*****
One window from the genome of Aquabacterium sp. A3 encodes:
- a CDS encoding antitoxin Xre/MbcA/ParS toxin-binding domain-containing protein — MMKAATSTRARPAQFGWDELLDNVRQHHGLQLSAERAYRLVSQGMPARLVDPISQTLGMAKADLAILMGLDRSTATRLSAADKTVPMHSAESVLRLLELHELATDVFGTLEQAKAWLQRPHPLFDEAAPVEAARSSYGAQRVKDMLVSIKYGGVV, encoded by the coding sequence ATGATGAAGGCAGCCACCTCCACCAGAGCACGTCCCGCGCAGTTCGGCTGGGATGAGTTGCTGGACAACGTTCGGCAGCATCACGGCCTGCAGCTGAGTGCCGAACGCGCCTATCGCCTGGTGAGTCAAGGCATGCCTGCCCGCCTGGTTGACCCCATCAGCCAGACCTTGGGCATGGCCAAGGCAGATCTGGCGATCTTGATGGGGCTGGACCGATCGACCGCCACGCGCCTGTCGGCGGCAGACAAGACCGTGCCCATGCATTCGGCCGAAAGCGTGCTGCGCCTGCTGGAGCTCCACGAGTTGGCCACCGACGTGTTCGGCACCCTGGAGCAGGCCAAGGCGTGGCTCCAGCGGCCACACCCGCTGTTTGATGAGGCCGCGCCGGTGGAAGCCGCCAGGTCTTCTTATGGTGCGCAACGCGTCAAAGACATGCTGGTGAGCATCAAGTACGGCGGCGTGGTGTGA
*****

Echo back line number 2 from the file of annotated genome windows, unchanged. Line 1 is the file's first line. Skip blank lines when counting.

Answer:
- a CDS encoding antitoxin Xre/MbcA/ParS toxin-binding domain-containing protein — MMKAATSTRARPAQFGWDELLDNVRQHHGLQLSAERAYRLVSQGMPARLVDPISQTLGMAKADLAILMGLDRSTATRLSAADKTVPMHSAESVLRLLELHELATDVFGTLEQAKAWLQRPHPLFDEAAPVEAARSSYGAQRVKDMLVSIKYGGVV, encoded by the coding sequence ATGATGAAGGCAGCCACCTCCACCAGAGCACGTCCCGCGCAGTTCGGCTGGGATGAGTTGCTGGACAACGTTCGGCAGCATCACGGCCTGCAGCTGAGTGCCGAACGCGCCTATCGCCTGGTGAGTCAAGGCATGCCTGCCCGCCTGGTTGACCCCATCAGCCAGACCTTGGGCATGGCCAAGGCAGATCTGGCGATCTTGATGGGGCTGGACCGATCGACCGCCACGCGCCTGTCGGCGGCAGACAAGACCGTGCCCATGCATTCGGCCGAAAGCGTGCTGCGCCTGCTGGAGCTCCACGAGTTGGCCACCGACGTGTTCGGCACCCTGGAGCAGGCCAAGGCGTGGCTCCAGCGGCCACACCCGCTGTTTGATGAGGCCGCGCCGGTGGAAGCCGCCAGGTCTTCTTATGGTGCGCAACGCGTCAAAGACATGCTGGTGAGCATCAAGTACGGCGGCGTGGTGTGA